Figure 1 Effects of individual, 7-minute city and nature sound interventions on means and standard errors of the following vital signs: (a) manually recorded heart rate, and (b) respiration rate. Different letters denote a statistically significant difference among means of the physiological variables (P < 0.05).
Figure 2 Effects of individual, 7-minute city and nature sound interventions on the Positive and Negative Affect Schedule (PANAS) questionnaire scores. Means and standard errors for (a) Positive Affect Scores (PAS), and (b) Negative Affect Scores (NAS). Different letters denote a statistically significant difference among means of the scores (P < 0.05).
Figure 3 Means of perceived comfort with city sounds and nature sounds using a Likert scale of 1-7 (1 = very stressful to 7 = very relaxing). Different letters denote a statistically significant difference between the means of the scores (P < 0.05).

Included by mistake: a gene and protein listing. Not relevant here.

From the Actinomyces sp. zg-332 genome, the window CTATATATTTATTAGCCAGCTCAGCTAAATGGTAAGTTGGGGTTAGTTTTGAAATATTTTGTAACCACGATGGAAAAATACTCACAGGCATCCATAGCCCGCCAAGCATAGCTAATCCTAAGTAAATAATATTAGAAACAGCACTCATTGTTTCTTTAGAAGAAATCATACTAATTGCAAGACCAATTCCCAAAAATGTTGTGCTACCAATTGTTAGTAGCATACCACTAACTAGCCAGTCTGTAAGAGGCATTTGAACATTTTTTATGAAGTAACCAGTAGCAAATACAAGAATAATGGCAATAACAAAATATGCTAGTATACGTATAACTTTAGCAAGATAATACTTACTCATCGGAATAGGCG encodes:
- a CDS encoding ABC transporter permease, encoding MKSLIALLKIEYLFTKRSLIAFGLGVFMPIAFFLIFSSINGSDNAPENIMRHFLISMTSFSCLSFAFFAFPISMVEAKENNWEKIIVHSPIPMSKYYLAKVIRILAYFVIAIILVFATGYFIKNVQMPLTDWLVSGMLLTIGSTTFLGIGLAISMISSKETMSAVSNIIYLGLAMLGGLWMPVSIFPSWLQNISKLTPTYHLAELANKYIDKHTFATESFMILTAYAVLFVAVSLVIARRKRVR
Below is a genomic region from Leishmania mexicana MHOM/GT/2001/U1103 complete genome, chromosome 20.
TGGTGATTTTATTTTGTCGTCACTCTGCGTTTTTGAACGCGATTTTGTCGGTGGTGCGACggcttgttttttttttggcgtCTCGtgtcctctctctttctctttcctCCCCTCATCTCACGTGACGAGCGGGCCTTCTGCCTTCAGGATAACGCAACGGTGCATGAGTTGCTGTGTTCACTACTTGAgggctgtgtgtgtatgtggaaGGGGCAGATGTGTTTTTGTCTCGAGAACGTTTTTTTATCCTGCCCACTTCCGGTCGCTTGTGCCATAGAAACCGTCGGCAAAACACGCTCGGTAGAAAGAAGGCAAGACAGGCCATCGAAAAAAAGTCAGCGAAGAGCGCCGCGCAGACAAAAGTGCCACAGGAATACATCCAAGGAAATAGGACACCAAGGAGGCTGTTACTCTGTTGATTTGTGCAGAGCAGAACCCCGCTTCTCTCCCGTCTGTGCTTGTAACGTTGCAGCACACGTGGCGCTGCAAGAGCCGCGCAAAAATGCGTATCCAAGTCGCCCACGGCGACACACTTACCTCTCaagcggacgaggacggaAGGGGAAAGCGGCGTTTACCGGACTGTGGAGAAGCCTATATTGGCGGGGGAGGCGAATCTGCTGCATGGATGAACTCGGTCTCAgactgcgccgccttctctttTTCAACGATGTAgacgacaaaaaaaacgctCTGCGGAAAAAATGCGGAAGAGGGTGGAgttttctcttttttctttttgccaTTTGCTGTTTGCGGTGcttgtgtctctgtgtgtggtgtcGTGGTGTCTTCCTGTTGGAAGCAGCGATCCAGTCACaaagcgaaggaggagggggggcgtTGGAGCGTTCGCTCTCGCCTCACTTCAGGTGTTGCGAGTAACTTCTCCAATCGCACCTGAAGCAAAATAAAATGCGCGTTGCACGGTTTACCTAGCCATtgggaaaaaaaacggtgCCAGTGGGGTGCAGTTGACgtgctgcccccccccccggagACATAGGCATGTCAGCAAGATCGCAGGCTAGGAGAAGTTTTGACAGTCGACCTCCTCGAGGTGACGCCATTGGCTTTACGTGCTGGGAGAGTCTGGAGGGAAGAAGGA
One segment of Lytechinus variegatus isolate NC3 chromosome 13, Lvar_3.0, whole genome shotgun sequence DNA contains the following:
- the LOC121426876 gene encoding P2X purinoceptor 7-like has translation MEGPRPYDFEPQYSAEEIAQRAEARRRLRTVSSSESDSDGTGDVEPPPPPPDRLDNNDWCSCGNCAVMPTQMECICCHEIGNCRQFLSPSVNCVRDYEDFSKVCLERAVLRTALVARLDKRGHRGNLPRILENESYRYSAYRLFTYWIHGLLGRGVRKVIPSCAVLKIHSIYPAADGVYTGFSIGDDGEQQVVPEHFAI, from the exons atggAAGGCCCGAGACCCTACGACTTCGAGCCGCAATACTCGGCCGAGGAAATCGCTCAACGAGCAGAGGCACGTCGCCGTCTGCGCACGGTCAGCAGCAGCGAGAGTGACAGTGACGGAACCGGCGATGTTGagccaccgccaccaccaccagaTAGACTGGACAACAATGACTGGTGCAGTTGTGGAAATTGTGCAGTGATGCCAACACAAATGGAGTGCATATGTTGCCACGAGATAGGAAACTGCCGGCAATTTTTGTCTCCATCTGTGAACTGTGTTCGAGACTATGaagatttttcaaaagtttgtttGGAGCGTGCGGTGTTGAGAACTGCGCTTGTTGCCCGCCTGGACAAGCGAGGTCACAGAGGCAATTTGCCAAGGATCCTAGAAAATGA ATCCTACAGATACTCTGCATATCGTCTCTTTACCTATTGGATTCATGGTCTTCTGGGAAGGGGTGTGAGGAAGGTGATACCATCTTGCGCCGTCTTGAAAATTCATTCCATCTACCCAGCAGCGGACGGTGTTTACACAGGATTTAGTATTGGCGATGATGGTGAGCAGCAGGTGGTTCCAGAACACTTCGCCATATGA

Previous studies have evaluated the effects of human physiological and psychological responses to the environment [14,20,39]. Most of these studies explored the effects of urban and natural environments in a fully immersive way, in which the environments stimulate several senses simultaneously (e.g., sight, sound, and smell). The present study focuses on auditory stimuli, and these findings are the first to explore how humans react to urban and natural auditory stimuli using a remote setting from a home rather than a laboratory or natural setting. Results showed that listening to pre-recorded nature sounds induced a significantly lower respiration rate and Negative Affect Score (NAS) than city sounds. This outcome was in accordance with a survey completed before the sound interventions, in which participants showed a higher (statistically significant) preference for nature over city environments. These results suggest that humans still have a positive, innate connection to nature, even using a virtual modality.